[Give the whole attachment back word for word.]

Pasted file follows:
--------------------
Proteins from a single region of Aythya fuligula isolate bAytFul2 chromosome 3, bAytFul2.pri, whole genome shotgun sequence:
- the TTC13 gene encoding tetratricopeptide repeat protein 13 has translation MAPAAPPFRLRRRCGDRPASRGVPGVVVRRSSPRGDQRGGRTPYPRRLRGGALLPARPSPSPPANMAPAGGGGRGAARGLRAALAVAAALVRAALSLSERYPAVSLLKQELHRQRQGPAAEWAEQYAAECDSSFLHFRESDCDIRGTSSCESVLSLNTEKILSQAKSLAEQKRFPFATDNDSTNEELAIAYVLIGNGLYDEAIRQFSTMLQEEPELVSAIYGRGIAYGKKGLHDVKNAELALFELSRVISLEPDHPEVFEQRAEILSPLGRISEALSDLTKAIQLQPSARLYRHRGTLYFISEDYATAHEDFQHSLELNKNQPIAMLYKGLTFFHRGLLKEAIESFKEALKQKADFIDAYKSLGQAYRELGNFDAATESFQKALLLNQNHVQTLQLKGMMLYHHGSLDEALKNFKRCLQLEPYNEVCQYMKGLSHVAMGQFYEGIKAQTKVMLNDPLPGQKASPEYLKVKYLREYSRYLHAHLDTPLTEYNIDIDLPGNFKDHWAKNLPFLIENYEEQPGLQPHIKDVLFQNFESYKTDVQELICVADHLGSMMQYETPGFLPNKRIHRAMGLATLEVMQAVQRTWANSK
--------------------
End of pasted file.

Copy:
Proteins from a single region of Aythya fuligula isolate bAytFul2 chromosome 3, bAytFul2.pri, whole genome shotgun sequence:
- the TTC13 gene encoding tetratricopeptide repeat protein 13 has translation MAPAAPPFRLRRRCGDRPASRGVPGVVVRRSSPRGDQRGGRTPYPRRLRGGALLPARPSPSPPANMAPAGGGGRGAARGLRAALAVAAALVRAALSLSERYPAVSLLKQELHRQRQGPAAEWAEQYAAECDSSFLHFRESDCDIRGTSSCESVLSLNTEKILSQAKSLAEQKRFPFATDNDSTNEELAIAYVLIGNGLYDEAIRQFSTMLQEEPELVSAIYGRGIAYGKKGLHDVKNAELALFELSRVISLEPDHPEVFEQRAEILSPLGRISEALSDLTKAIQLQPSARLYRHRGTLYFISEDYATAHEDFQHSLELNKNQPIAMLYKGLTFFHRGLLKEAIESFKEALKQKADFIDAYKSLGQAYRELGNFDAATESFQKALLLNQNHVQTLQLKGMMLYHHGSLDEALKNFKRCLQLEPYNEVCQYMKGLSHVAMGQFYEGIKAQTKVMLNDPLPGQKASPEYLKVKYLREYSRYLHAHLDTPLTEYNIDIDLPGNFKDHWAKNLPFLIENYEEQPGLQPHIKDVLFQNFESYKTDVQELICVADHLGSMMQYETPGFLPNKRIHRAMGLATLEVMQAVQRTWANSK